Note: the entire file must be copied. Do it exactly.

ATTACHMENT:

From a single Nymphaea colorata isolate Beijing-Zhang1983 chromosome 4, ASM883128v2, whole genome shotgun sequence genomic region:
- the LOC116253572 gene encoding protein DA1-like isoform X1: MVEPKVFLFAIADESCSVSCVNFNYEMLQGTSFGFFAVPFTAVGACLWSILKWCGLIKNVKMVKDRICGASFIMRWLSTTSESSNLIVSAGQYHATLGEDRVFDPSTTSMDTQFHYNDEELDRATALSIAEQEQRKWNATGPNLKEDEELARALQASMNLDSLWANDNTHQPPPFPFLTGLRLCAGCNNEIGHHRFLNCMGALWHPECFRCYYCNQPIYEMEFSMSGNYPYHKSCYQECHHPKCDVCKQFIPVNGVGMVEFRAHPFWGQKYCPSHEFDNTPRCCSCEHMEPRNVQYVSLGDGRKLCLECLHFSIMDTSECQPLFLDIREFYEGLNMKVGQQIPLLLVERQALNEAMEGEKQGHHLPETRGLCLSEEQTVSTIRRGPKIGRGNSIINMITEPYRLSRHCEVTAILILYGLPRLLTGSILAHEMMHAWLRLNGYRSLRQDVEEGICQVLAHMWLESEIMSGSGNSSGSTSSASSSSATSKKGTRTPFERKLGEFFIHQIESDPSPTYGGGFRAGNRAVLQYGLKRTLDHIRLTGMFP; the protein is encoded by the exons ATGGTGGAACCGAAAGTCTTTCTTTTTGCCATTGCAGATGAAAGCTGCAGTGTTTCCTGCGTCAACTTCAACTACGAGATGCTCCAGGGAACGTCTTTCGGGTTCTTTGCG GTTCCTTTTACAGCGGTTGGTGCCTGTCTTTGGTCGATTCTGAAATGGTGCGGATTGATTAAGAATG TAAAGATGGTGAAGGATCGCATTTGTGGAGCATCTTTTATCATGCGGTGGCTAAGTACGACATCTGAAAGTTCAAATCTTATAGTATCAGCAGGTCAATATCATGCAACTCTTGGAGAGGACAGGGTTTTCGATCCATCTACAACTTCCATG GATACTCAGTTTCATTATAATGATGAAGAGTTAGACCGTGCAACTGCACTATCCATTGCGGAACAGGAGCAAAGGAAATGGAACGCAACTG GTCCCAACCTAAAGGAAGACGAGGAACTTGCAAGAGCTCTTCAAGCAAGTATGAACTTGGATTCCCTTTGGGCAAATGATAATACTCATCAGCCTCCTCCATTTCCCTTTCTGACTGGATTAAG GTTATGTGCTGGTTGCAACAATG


From a single Nymphaea colorata isolate Beijing-Zhang1983 chromosome 4, ASM883128v2, whole genome shotgun sequence genomic region:
- the LOC116253572 gene encoding protein DA1-like isoform X1: MVEPKVFLFAIADESCSVSCVNFNYEMLQGTSFGFFAVPFTAVGACLWSILKWCGLIKNVKMVKDRICGASFIMRWLSTTSESSNLIVSAGQYHATLGEDRVFDPSTTSMDTQFHYNDEELDRATALSIAEQEQRKWNATGPNLKEDEELARALQASMNLDSLWANDNTHQPPPFPFLTGLRLCAGCNNEIGHHRFLNCMGALWHPECFRCYYCNQPIYEMEFSMSGNYPYHKSCYQECHHPKCDVCKQFIPVNGVGMVEFRAHPFWGQKYCPSHEFDNTPRCCSCEHMEPRNVQYVSLGDGRKLCLECLHFSIMDTSECQPLFLDIREFYEGLNMKVGQQIPLLLVERQALNEAMEGEKQGHHLPETRGLCLSEEQTVSTIRRGPKIGRGNSIINMITEPYRLSRHCEVTAILILYGLPRLLTGSILAHEMMHAWLRLNGYRSLRQDVEEGICQVLAHMWLESEIMSGSGNSSGSTSSASSSSATSKKGTRTPFERKLGEFFIHQIESDPSPTYGGGFRAGNRAVLQYGLKRTLDHIRLTGMFP; the protein is encoded by the exons ATGGTGGAACCGAAAGTCTTTCTTTTTGCCATTGCAGATGAAAGCTGCAGTGTTTCCTGCGTCAACTTCAACTACGAGATGCTCCAGGGAACGTCTTTCGGGTTCTTTGCG GTTCCTTTTACAGCGGTTGGTGCCTGTCTTTGGTCGATTCTGAAATGGTGCGGATTGATTAAGAATG TAAAGATGGTGAAGGATCGCATTTGTGGAGCATCTTTTATCATGCGGTGGCTAAGTACGACATCTGAAAGTTCAAATCTTATAGTATCAGCAGGTCAATATCATGCAACTCTTGGAGAGGACAGGGTTTTCGATCCATCTACAACTTCCATG GATACTCAGTTTCATTATAATGATGAAGAGTTAGACCGTGCAACTGCACTATCCATTGCGGAACAGGAGCAAAGGAAATGGAACGCAACTG GTCCCAACCTAAAGGAAGACGAGGAACTTGCAAGAGCTCTTCAAGCAAGTATGAACTTGGATTCCCTTTGGGCAAATGATAATACTCATCAGCCTCCTCCATTTCCCTTTCTGACTGGATTAAG GTTATGTGCTGGTTGCAACAATG